USPS Offers Up Postal Reform PlanThe U.S. Postal Service has submitted to Congress a postal reform plan that aims to protect universal service and revamp the collective bargaining process.
The four-page plan was sent Tuesday to the Senate Committee on Governmental Affairs and the House Committee on Government Reform, both of which held hearings on postal reform this week. In the plan, the USPS calls for the maintenance of universal delivery at affordable prices by updating pricing regulations.
The current process of instituting rate change is cumbersome, often taking the majority of two years to implement, whereas postal competitors can adjust rates gradually, the USPS said. The process should be replaced with a pricing system that allows the USPS to operate in accordance with the market.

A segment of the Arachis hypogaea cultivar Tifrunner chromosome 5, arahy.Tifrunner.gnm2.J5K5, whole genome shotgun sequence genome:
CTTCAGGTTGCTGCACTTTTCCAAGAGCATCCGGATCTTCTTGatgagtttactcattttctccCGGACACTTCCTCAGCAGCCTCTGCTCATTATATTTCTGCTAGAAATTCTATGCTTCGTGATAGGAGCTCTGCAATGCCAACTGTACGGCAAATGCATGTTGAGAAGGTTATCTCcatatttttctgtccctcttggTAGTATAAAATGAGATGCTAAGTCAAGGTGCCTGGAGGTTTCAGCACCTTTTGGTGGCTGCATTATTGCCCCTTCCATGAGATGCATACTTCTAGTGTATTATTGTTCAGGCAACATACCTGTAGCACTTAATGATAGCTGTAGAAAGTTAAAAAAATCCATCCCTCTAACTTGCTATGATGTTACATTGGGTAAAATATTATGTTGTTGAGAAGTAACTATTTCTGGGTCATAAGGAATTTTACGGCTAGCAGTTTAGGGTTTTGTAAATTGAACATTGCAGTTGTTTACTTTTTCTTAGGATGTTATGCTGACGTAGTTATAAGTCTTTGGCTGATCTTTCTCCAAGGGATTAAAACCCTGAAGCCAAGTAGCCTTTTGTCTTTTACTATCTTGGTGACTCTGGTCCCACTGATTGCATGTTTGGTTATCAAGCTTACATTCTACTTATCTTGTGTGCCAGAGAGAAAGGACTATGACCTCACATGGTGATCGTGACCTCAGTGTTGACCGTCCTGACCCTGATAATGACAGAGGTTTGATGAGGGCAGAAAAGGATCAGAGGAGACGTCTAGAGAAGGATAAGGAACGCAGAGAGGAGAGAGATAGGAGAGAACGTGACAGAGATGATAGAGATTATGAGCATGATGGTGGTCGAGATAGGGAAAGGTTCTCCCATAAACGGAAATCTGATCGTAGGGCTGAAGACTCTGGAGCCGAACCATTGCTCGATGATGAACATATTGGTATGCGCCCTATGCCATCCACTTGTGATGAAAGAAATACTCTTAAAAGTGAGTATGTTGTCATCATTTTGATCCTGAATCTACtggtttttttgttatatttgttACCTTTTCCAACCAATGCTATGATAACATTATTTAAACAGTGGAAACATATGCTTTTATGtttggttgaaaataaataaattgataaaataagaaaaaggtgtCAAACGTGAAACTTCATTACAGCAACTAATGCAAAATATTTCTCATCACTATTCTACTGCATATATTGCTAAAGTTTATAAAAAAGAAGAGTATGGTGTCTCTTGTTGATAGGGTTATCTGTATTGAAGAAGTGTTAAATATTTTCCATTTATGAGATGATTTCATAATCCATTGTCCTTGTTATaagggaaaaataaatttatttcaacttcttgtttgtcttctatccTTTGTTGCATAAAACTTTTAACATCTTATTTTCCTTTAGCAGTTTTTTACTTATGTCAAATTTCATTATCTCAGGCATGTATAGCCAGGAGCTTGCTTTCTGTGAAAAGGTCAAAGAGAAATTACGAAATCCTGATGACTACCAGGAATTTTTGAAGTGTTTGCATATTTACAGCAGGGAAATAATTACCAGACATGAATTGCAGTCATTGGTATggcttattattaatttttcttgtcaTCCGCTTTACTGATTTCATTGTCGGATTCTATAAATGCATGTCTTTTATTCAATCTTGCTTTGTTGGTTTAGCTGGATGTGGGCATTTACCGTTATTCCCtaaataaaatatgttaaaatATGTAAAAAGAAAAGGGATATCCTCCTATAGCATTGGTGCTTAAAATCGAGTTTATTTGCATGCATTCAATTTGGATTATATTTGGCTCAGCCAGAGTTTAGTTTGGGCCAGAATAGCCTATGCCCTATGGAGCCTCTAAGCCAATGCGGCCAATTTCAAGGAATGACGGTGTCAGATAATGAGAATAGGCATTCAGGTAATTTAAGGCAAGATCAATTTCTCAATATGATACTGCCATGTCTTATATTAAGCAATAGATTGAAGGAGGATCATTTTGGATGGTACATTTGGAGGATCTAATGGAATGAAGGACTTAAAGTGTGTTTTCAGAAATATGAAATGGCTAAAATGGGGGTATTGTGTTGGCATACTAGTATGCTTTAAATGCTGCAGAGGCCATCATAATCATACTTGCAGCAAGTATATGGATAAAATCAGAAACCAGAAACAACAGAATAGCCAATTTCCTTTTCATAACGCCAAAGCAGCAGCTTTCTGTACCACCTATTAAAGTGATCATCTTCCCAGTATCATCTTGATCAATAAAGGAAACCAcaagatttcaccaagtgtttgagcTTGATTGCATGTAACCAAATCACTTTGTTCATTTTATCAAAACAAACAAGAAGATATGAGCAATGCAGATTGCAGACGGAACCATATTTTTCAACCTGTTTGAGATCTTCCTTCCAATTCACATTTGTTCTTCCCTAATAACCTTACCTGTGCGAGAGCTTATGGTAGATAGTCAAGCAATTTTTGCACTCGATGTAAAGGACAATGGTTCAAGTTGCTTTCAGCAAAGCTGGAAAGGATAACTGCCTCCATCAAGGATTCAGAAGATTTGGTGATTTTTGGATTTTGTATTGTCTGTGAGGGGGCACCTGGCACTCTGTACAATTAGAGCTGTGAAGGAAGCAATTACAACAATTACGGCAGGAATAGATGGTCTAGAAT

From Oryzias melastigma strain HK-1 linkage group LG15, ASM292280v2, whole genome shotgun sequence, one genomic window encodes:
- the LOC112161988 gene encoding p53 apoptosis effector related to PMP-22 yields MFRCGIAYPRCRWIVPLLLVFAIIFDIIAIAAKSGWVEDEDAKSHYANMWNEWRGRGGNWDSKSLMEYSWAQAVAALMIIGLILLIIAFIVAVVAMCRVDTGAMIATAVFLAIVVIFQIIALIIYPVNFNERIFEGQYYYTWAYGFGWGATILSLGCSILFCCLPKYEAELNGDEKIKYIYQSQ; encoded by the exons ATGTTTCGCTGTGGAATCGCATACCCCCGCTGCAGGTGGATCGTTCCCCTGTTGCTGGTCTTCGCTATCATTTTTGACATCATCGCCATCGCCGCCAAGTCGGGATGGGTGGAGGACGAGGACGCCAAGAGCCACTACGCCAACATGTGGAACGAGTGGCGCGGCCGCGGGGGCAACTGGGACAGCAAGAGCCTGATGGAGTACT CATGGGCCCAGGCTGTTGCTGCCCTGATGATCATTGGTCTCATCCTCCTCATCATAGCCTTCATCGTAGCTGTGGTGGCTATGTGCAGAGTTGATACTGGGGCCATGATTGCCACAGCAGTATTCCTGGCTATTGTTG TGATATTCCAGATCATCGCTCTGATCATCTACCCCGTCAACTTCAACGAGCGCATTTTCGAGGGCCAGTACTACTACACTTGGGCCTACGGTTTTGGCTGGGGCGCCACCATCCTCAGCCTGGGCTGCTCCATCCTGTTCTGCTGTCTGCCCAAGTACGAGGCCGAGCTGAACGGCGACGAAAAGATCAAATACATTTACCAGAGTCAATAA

For types of mail for which the USPS is required to provide universal delivery, the USPS said it should have a simple pricing system that provides incentives for the postal service to perform efficiently. For other types of mail and services, the USPS should have a free hand to adjust prices and introduce new products, the agency said.
"To maintain financial integrity, the postal service will have to be able to function as a thriving business in the marketplace," the plan states.
The USPS' reform plan also calls for a change from the public-sector model of collective bargaining, which features binding arbitration, to a model more like those found in the private sector. If negotiations fail, the plan calls for extensive mediation by a national board.
Failing that, the president would appoint an emergency board to issue a report and impose cooling-off periods, after which employees could strike only if Congress failed to intervene.
But union leaders have told Congress that in no way will they support a reform plan that eliminates binding arbitration in exchange for the right to strike.
"Binding arbitration enables our members to do their job and, when management is not willing to achieve a negotiated settlement, provides letter carriers with a fair way to get a fair contract for their work," Vincent Sombrotto, president of the National Association of Letter Carriers, said in testimony to the House Committee on Government Reform yesterday.